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Kirk Skaugen, General Manager of Intel PC Client Group at Huawei MateBook launch

Posted by Charbax – March 1, 2016

Intel partners with Huawei to release Huawei's first Intel consumer device, the Huawei MateBook running on an Intel Core-M3/M5/M7 processor, with different skews from 4GB/8GB RAM and from 128GB/512GB SSD storage, to be sold from $699 to $1599 without the keyboard dock. Kirk Skaugen talks about how Intel says that the 2-in-1 segment is their fastest growing consumer client market after the phablet with a 40% growth in 2015 compared with 2014 (but not saying how many units that represents). Kirk Skaugen also says Intel is looking forward to provide "full" Windows Continuum products also taking advantage of USB Type-C DisplayPort and other screen outputs and smart docks that add connectors also through USB Type-C like the MateDock.

Off camera I asked him (as I've been asking every Intel spokesperson that I see at tradeshows for years) when Intel would be making ARM Processors for consumer devices in their Fab, letting the market choose which architecture is best to use, but he smiled and didn't respond. Check back later on my channel for more on that, probably.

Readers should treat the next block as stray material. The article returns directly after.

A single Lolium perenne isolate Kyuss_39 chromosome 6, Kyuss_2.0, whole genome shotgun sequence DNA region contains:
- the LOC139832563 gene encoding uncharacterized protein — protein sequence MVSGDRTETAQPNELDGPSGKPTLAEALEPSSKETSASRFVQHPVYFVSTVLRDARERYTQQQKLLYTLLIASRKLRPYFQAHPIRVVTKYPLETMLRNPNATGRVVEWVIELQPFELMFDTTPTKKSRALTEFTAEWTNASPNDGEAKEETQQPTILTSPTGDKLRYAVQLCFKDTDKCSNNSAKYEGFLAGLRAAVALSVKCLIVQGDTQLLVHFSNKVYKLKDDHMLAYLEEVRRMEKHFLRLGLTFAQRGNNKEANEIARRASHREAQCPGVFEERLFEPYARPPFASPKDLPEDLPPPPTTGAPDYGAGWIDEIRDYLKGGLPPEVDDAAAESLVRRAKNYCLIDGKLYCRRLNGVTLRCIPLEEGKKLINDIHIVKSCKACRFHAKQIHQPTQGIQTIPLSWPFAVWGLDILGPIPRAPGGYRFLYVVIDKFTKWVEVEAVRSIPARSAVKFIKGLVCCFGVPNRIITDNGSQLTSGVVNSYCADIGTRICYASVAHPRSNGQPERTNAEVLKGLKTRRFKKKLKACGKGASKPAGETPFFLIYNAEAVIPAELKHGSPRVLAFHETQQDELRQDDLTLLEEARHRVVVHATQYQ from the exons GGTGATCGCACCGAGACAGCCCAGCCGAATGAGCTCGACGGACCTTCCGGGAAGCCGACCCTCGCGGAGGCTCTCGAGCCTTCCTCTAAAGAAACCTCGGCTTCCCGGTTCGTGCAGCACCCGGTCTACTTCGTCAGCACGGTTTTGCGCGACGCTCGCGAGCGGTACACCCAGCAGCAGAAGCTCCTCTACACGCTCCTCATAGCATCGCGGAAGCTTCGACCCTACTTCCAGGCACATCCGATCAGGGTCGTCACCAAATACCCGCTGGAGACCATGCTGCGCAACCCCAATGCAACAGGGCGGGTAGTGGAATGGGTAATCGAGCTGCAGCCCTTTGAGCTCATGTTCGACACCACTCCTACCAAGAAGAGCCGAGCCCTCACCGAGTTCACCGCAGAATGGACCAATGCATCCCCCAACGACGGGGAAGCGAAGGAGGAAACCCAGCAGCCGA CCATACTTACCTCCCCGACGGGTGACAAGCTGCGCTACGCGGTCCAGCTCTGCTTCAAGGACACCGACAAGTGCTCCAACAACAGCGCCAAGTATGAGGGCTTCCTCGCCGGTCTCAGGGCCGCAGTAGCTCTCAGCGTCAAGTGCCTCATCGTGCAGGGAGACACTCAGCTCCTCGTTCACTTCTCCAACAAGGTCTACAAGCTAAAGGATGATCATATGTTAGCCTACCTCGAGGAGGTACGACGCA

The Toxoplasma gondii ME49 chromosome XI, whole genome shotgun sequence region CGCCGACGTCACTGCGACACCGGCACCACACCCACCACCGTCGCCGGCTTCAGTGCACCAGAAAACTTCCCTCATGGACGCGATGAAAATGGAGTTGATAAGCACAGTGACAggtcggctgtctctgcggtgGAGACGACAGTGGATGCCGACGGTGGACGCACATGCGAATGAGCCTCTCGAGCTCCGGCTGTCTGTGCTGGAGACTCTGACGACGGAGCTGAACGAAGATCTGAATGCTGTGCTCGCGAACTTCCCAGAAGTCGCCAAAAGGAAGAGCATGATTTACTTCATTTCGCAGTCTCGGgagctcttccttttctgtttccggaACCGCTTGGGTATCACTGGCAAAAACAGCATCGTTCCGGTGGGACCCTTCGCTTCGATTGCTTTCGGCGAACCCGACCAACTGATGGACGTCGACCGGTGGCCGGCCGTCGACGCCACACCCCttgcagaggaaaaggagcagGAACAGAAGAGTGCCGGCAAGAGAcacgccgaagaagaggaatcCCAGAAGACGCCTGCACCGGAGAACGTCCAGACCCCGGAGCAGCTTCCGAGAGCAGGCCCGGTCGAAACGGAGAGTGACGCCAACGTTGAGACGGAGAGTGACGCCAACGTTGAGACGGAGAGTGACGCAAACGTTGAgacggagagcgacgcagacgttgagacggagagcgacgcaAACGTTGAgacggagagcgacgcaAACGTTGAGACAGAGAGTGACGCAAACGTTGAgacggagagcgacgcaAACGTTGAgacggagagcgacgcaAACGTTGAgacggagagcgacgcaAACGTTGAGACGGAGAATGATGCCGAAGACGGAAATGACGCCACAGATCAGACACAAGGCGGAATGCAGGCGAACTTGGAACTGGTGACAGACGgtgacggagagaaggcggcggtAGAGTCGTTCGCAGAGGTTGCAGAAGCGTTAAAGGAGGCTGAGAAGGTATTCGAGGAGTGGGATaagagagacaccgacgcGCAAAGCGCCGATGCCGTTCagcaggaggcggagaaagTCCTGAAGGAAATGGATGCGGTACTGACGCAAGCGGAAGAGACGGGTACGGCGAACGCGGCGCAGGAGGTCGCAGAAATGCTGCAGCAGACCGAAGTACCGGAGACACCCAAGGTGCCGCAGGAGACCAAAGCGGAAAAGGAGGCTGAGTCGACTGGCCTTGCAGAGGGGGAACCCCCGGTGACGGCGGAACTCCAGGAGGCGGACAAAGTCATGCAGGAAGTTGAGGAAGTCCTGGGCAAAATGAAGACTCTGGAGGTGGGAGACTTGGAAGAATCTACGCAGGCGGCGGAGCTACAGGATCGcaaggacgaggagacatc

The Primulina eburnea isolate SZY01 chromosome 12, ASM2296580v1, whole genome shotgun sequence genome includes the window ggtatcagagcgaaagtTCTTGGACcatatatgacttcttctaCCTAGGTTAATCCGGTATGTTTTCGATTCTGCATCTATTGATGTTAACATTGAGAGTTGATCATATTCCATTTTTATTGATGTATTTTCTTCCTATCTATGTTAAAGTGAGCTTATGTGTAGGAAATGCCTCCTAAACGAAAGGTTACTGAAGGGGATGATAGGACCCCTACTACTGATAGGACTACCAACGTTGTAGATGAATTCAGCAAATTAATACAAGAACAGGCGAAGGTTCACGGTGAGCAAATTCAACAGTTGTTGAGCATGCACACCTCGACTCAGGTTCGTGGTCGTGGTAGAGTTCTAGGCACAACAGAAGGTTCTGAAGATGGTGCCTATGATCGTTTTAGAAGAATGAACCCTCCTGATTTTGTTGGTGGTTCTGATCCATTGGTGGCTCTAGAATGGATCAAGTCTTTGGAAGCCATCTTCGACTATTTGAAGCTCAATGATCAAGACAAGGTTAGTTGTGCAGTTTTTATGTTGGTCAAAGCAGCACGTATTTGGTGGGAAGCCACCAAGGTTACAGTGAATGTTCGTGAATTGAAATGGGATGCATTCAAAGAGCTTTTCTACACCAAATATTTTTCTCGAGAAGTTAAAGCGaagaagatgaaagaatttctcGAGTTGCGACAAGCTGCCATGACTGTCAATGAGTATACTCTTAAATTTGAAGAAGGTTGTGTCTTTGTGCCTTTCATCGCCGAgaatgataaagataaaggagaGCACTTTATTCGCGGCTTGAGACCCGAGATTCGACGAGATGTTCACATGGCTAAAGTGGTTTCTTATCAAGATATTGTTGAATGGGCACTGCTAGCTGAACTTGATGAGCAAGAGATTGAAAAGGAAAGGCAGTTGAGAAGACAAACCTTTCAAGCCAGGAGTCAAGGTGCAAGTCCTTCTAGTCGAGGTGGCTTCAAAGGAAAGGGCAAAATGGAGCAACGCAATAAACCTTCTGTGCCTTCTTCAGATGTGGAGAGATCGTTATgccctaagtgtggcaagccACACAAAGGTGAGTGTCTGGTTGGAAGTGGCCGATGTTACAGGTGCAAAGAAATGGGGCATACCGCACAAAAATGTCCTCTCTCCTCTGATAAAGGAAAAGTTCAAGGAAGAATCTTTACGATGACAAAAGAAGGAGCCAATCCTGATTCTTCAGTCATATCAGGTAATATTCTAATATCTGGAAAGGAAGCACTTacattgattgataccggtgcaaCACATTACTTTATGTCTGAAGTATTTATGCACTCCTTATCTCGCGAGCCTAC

Qualcomm booth tour at MWC 2016

Posted by Charbax – February 28, 2016

Qualcomm Snapdragon 820 on 14nm is ready shown in LeTV Le Max Pro, LG G5 and the Sony Xperia X using their newest Kryo custom ARMv8 64bit CPU, their newest Adreno GPU and their newest Spectra ISP camera image sensor. Qualcomm also releases 3 new ARM processors, the Snapdragon 625 on 14nm, Snapdragon 425 and Snapragon 435 for the mid-tier and sub-premium tier. Those include the Snapdragon 500 series GPU, faster memory bandwidth and more. Qualcomm shows ultrasonic fingerprint technology that can go behind glass. Qualcomm shows 802.11ad for up to 7gbit/s Wi-Fi over the 60Ghz spectrum, and they show their newest LTE modems, the Qualcomm X12 LTE modem, and the Qualcomm X16 LTE modem that can go to gbit/s speeds over LTE.